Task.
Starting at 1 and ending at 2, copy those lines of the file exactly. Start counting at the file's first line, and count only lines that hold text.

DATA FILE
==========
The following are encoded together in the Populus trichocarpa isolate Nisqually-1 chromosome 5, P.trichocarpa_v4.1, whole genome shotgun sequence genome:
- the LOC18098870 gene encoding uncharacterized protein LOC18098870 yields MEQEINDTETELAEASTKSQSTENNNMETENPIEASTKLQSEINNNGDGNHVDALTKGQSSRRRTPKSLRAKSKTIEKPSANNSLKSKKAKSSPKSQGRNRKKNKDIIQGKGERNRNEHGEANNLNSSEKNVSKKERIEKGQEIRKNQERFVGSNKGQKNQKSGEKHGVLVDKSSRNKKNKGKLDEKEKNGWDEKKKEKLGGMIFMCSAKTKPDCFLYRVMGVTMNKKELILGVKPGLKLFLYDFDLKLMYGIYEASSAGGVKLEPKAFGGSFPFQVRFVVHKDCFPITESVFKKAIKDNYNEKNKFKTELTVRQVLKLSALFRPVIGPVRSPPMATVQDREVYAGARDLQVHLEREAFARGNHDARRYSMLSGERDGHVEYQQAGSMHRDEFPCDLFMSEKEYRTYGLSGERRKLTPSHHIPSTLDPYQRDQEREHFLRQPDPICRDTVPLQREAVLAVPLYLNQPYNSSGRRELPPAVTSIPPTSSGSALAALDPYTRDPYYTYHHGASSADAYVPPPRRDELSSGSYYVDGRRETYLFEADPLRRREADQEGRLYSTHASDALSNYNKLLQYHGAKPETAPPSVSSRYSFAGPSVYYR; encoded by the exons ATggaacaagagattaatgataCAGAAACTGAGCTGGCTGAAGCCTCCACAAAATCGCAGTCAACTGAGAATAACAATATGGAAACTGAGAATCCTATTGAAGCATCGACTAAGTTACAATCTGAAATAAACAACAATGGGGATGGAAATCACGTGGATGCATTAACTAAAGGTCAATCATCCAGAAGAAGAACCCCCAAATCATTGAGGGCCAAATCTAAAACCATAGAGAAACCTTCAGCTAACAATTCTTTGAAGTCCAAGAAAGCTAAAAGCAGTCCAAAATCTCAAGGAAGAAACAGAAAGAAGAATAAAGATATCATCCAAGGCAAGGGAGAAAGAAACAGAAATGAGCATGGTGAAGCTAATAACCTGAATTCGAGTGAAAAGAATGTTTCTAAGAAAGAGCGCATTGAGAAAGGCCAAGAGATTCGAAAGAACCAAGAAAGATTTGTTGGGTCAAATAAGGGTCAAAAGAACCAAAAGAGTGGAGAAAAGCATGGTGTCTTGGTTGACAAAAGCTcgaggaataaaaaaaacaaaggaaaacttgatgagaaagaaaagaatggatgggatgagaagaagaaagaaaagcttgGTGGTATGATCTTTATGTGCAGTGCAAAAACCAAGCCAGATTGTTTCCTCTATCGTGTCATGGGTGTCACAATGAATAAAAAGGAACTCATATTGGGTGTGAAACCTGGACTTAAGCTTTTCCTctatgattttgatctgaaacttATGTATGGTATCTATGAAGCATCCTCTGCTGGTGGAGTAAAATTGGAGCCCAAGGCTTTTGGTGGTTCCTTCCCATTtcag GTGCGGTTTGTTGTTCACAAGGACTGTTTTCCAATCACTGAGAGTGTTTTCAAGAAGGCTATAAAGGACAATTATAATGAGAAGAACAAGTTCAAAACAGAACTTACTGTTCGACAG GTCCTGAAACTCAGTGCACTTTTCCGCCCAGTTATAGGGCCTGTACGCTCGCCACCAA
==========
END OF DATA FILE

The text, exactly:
The following are encoded together in the Populus trichocarpa isolate Nisqually-1 chromosome 5, P.trichocarpa_v4.1, whole genome shotgun sequence genome:
- the LOC18098870 gene encoding uncharacterized protein LOC18098870 yields MEQEINDTETELAEASTKSQSTENNNMETENPIEASTKLQSEINNNGDGNHVDALTKGQSSRRRTPKSLRAKSKTIEKPSANNSLKSKKAKSSPKSQGRNRKKNKDIIQGKGERNRNEHGEANNLNSSEKNVSKKERIEKGQEIRKNQERFVGSNKGQKNQKSGEKHGVLVDKSSRNKKNKGKLDEKEKNGWDEKKKEKLGGMIFMCSAKTKPDCFLYRVMGVTMNKKELILGVKPGLKLFLYDFDLKLMYGIYEASSAGGVKLEPKAFGGSFPFQVRFVVHKDCFPITESVFKKAIKDNYNEKNKFKTELTVRQVLKLSALFRPVIGPVRSPPMATVQDREVYAGARDLQVHLEREAFARGNHDARRYSMLSGERDGHVEYQQAGSMHRDEFPCDLFMSEKEYRTYGLSGERRKLTPSHHIPSTLDPYQRDQEREHFLRQPDPICRDTVPLQREAVLAVPLYLNQPYNSSGRRELPPAVTSIPPTSSGSALAALDPYTRDPYYTYHHGASSADAYVPPPRRDELSSGSYYVDGRRETYLFEADPLRRREADQEGRLYSTHASDALSNYNKLLQYHGAKPETAPPSVSSRYSFAGPSVYYR; encoded by the exons ATggaacaagagattaatgataCAGAAACTGAGCTGGCTGAAGCCTCCACAAAATCGCAGTCAACTGAGAATAACAATATGGAAACTGAGAATCCTATTGAAGCATCGACTAAGTTACAATCTGAAATAAACAACAATGGGGATGGAAATCACGTGGATGCATTAACTAAAGGTCAATCATCCAGAAGAAGAACCCCCAAATCATTGAGGGCCAAATCTAAAACCATAGAGAAACCTTCAGCTAACAATTCTTTGAAGTCCAAGAAAGCTAAAAGCAGTCCAAAATCTCAAGGAAGAAACAGAAAGAAGAATAAAGATATCATCCAAGGCAAGGGAGAAAGAAACAGAAATGAGCATGGTGAAGCTAATAACCTGAATTCGAGTGAAAAGAATGTTTCTAAGAAAGAGCGCATTGAGAAAGGCCAAGAGATTCGAAAGAACCAAGAAAGATTTGTTGGGTCAAATAAGGGTCAAAAGAACCAAAAGAGTGGAGAAAAGCATGGTGTCTTGGTTGACAAAAGCTcgaggaataaaaaaaacaaaggaaaacttgatgagaaagaaaagaatggatgggatgagaagaagaaagaaaagcttgGTGGTATGATCTTTATGTGCAGTGCAAAAACCAAGCCAGATTGTTTCCTCTATCGTGTCATGGGTGTCACAATGAATAAAAAGGAACTCATATTGGGTGTGAAACCTGGACTTAAGCTTTTCCTctatgattttgatctgaaacttATGTATGGTATCTATGAAGCATCCTCTGCTGGTGGAGTAAAATTGGAGCCCAAGGCTTTTGGTGGTTCCTTCCCATTtcag GTGCGGTTTGTTGTTCACAAGGACTGTTTTCCAATCACTGAGAGTGTTTTCAAGAAGGCTATAAAGGACAATTATAATGAGAAGAACAAGTTCAAAACAGAACTTACTGTTCGACAG GTCCTGAAACTCAGTGCACTTTTCCGCCCAGTTATAGGGCCTGTACGCTCGCCACCAA